Getting the right protection from a cyber insurance policy

Getting the right protection from a cyber insurance policy

Nick Turnbull, Senior Vice President Asia Pacific and Japan, BeyondTrust, says cyber insurance can never be a ‘set-and-forget’ undertaking.

Nick Turnbull, Senior Vice President Asia Pacific and Japan, BeyondTrust

As the number and sophistication of cyberattacks continues to grow, increasing numbers of organisations are evaluating how much protection they can get from cyber insurance.

Policies vary in both cost and coverage and, for this reason, it’s important that careful evaluation is carried out before purchase.

Failing to do this could result in claims being declined or compensation withheld.

Cyber insurance is designed to help an organisation recover from a cyberattack.

Some policies also offer coverage for financial losses that result from an attack – ranging from lost productivity to the cost s associated with relevant investigations and lawsuits.

Organisations should also consider the benefits of having a policy that specifically covers data breaches. This will help cover the potentially high cost of responding to an incident in which personal or highly confidential data is leaked.

An organisation needs to have a clear understanding of what is covered by (and excluded from) a particular policy. Comparing policies from different insurers can be challenging as they will often use different clauses and terminology. Careful review and comparison is critical.

As well as securing an appropriate policy for cover, organisations must also take all steps possible to reduce the chances of a successful attack occurring -with significant attention to managing admin rights.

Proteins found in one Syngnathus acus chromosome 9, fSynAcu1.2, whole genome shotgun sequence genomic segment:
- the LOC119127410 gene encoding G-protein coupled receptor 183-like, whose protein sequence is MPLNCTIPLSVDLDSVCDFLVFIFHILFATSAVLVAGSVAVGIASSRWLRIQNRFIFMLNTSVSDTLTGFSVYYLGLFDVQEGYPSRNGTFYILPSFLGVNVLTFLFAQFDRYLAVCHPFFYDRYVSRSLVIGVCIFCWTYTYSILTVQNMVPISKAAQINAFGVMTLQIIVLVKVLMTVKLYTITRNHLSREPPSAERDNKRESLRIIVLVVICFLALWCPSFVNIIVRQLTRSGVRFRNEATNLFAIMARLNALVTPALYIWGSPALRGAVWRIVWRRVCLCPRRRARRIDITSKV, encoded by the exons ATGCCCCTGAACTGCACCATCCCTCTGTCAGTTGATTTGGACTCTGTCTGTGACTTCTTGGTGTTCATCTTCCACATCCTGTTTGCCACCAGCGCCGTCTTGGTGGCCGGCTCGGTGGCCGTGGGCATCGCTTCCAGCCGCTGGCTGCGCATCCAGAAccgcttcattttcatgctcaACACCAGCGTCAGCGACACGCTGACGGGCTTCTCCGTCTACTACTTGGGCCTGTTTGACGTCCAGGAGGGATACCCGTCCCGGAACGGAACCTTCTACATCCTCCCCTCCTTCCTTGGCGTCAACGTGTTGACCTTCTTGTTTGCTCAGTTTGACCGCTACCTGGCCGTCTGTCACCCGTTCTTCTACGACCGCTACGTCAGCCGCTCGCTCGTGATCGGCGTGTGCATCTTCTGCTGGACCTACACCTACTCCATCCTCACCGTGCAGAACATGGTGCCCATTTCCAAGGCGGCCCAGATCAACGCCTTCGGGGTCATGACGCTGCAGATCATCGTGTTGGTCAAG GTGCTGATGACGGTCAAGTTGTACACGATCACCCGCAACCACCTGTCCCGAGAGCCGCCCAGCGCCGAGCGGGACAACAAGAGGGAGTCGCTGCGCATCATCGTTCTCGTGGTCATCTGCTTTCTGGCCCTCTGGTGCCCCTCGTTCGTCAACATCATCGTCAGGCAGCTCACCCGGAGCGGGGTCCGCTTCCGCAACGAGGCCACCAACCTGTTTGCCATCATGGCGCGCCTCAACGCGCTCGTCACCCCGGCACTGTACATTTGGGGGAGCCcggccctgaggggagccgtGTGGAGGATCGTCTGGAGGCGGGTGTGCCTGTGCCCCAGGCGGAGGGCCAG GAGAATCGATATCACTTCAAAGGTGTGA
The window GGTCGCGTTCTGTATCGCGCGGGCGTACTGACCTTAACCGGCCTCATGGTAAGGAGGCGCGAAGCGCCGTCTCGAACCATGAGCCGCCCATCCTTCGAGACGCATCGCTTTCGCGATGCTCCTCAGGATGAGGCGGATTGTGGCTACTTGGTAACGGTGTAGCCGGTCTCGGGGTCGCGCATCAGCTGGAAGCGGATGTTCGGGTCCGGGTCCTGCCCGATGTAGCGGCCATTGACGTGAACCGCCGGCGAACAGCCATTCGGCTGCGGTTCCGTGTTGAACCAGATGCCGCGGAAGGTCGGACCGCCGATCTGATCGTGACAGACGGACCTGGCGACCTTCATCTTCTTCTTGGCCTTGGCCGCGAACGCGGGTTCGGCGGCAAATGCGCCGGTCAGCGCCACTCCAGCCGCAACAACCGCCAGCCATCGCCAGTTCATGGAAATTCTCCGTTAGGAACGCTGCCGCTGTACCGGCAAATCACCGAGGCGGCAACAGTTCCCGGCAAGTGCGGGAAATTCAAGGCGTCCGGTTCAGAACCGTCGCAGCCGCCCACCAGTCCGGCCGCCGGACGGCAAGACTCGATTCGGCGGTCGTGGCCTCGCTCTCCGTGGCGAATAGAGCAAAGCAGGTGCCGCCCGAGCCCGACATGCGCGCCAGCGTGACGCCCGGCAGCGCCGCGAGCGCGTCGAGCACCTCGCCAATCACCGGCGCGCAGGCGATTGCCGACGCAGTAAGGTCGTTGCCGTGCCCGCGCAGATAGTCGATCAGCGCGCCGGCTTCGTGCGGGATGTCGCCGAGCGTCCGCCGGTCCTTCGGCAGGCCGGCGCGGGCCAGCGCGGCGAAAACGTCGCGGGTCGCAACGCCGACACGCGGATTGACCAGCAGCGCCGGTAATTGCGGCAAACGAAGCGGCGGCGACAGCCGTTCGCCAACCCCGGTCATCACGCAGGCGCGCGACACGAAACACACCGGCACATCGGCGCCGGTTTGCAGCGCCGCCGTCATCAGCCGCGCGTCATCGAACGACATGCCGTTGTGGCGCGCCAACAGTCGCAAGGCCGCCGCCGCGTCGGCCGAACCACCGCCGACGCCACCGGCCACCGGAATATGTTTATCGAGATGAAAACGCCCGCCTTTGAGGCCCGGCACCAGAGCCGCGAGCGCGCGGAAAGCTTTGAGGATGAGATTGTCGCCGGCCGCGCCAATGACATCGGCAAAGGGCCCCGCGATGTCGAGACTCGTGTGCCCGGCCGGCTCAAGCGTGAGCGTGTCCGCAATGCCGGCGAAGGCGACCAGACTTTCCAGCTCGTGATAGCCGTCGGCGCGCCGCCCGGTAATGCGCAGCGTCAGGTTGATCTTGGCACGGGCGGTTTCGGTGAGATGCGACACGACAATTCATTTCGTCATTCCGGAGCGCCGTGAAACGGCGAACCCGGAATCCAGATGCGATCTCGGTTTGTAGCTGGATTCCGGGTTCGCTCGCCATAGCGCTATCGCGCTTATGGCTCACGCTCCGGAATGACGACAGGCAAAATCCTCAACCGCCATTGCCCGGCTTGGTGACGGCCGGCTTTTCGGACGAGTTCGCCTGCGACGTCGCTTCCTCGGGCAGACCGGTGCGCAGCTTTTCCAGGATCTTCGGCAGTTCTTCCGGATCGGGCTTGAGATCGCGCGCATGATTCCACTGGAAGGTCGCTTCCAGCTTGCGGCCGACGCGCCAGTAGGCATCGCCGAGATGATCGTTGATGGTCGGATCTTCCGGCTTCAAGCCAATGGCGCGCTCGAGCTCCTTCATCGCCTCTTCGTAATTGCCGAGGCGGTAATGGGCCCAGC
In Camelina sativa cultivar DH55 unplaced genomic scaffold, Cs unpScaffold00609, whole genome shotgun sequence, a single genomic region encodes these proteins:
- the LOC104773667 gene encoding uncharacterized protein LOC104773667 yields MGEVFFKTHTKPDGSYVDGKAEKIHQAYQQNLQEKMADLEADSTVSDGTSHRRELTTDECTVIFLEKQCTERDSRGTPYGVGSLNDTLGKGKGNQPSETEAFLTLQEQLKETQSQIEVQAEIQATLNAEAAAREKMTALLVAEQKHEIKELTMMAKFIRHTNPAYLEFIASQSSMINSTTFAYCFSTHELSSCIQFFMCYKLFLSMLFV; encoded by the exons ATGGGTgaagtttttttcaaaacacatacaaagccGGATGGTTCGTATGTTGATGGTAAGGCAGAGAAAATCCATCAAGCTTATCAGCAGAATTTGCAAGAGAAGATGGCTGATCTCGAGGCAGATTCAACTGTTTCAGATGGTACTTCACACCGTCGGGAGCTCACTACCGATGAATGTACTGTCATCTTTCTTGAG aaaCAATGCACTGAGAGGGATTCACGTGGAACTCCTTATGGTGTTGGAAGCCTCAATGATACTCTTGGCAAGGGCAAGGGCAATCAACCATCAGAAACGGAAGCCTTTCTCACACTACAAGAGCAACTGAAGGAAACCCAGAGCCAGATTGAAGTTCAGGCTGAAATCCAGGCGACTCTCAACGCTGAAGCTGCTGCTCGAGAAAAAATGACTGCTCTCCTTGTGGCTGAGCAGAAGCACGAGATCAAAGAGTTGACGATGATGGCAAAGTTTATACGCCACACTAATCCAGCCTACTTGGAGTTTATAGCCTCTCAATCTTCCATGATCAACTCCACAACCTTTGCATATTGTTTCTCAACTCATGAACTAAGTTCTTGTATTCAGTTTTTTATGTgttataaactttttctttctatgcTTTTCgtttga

A policy of ‘least privilege’ access should be adopted to ensure that access to particular resources is restricted to only those who really need it for only as long as they need it.

The number of users with admin rights should also be as restricted as possible.

The IT team should also work to improve credential and session management through the introduction of multi-factor authentication.

Prospective insurers will also want to be confident that any organisation seeking a policy has in place the best possible suite of protective measures to reduce the risk of cyberattack.

Being able to confirm that there is a robust data backup system in place will also be critical. As well as helping an organisation recover from an attack, it can reduce the time taken and the costs incurred.

A key factor to remember when considering and evaluating cyber insurance is a market in a constant state of flux.

On one side cybercriminals are constantly evolving their attack techniques and making use of new vectors. On the other side, insurers are continually refining their policies to ensure they give appropriate levels of protection as conditions change.

For this reason, cyber insurance can never be a set-and-forget undertaking.

Organisations must also regularly review their coverage to ensure it is appropriate. Sticking with the same policy for multiple years is very unlikely.

However, by taking time to understand the potential threats and securing appropriate coverage, organisations can be best placed to withstand threats and recover quickly should a successful attack occur.

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